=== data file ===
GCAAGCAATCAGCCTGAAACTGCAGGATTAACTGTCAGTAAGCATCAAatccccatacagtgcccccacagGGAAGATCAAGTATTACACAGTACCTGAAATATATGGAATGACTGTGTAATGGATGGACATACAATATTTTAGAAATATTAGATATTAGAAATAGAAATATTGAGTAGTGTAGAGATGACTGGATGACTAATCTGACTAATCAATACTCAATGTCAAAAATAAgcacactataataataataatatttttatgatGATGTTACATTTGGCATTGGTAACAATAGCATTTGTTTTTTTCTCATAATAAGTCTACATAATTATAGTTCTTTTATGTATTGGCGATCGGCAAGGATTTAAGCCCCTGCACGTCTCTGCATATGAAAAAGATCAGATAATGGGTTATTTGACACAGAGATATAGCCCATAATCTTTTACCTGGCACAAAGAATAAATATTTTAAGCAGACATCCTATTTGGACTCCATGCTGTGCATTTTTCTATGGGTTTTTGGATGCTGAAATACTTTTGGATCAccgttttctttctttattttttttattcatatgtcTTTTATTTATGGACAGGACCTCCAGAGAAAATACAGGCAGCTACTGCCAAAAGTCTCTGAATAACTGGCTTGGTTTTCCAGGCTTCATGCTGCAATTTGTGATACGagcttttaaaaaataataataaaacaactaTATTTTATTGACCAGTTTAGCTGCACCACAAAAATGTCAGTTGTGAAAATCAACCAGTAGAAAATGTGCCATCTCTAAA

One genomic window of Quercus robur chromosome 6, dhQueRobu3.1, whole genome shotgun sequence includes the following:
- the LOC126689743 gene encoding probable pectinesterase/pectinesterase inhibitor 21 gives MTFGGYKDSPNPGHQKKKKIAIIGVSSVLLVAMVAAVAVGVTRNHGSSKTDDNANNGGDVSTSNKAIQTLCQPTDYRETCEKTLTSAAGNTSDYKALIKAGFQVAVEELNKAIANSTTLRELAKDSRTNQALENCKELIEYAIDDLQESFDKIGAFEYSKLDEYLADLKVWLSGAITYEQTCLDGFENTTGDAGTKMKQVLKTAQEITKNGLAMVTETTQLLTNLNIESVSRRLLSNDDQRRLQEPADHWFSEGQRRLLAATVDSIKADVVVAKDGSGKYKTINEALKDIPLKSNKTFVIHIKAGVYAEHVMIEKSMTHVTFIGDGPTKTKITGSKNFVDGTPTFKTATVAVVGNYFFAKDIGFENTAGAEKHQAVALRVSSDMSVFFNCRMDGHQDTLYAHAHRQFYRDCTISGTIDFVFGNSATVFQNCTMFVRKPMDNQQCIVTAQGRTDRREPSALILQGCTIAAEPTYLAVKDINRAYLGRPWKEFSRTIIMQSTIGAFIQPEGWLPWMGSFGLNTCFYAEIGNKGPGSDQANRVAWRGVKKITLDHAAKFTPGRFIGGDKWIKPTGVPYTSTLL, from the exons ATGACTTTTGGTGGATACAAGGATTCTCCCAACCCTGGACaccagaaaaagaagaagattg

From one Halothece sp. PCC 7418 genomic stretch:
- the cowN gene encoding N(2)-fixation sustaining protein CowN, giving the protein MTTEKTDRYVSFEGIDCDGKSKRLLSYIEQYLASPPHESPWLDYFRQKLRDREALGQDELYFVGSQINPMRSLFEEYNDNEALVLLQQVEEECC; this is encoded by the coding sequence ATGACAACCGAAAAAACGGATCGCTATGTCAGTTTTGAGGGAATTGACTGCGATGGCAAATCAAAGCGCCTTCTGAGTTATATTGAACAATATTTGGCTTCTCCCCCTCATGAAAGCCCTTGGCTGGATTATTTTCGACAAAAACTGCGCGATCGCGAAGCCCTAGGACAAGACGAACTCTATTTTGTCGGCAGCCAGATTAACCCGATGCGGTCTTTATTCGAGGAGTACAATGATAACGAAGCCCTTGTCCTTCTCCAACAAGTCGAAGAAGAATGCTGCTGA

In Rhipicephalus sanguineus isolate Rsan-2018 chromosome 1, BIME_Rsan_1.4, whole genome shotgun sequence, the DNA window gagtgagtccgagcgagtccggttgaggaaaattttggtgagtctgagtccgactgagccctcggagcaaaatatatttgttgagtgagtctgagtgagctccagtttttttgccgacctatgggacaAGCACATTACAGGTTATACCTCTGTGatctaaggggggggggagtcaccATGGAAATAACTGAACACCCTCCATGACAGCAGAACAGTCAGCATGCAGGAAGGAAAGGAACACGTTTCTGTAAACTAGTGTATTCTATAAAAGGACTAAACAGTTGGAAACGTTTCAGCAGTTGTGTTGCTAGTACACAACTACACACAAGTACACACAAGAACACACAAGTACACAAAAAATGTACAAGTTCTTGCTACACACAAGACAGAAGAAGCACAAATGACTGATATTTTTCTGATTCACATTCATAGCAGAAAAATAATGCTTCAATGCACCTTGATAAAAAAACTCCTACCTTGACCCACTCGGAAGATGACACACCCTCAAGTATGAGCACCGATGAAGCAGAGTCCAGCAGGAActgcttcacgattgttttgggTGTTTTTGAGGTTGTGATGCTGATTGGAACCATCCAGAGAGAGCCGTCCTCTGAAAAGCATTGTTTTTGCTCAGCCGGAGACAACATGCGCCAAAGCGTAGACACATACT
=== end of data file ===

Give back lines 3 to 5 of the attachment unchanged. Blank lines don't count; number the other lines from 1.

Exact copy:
- the LOC126689743 gene encoding probable pectinesterase/pectinesterase inhibitor 21 gives MTFGGYKDSPNPGHQKKKKIAIIGVSSVLLVAMVAAVAVGVTRNHGSSKTDDNANNGGDVSTSNKAIQTLCQPTDYRETCEKTLTSAAGNTSDYKALIKAGFQVAVEELNKAIANSTTLRELAKDSRTNQALENCKELIEYAIDDLQESFDKIGAFEYSKLDEYLADLKVWLSGAITYEQTCLDGFENTTGDAGTKMKQVLKTAQEITKNGLAMVTETTQLLTNLNIESVSRRLLSNDDQRRLQEPADHWFSEGQRRLLAATVDSIKADVVVAKDGSGKYKTINEALKDIPLKSNKTFVIHIKAGVYAEHVMIEKSMTHVTFIGDGPTKTKITGSKNFVDGTPTFKTATVAVVGNYFFAKDIGFENTAGAEKHQAVALRVSSDMSVFFNCRMDGHQDTLYAHAHRQFYRDCTISGTIDFVFGNSATVFQNCTMFVRKPMDNQQCIVTAQGRTDRREPSALILQGCTIAAEPTYLAVKDINRAYLGRPWKEFSRTIIMQSTIGAFIQPEGWLPWMGSFGLNTCFYAEIGNKGPGSDQANRVAWRGVKKITLDHAAKFTPGRFIGGDKWIKPTGVPYTSTLL, from the exons ATGACTTTTGGTGGATACAAGGATTCTCCCAACCCTGGACaccagaaaaagaagaagattg

From one Halothece sp. PCC 7418 genomic stretch:
- the cowN gene encoding N(2)-fixation sustaining protein CowN, giving the protein MTTEKTDRYVSFEGIDCDGKSKRLLSYIEQYLASPPHESPWLDYFRQKLRDREALGQDELYFVGSQINPMRSLFEEYNDNEALVLLQQVEEECC; this is encoded by the coding sequence ATGACAACCGAAAAAACGGATCGCTATGTCAGTTTTGAGGGAATTGACTGCGATGGCAAATCAAAGCGCCTTCTGAGTTATATTGAACAATATTTGGCTTCTCCCCCTCATGAAAGCCCTTGGCTGGATTATTTTCGACAAAAACTGCGCGATCGCGAAGCCCTAGGACAAGACGAACTCTATTTTGTCGGCAGCCAGATTAACCCGATGCGGTCTTTATTCGAGGAGTACAATGATAACGAAGCCCTTGTCCTTCTCCAACAAGTCGAAGAAGAATGCTGCTGA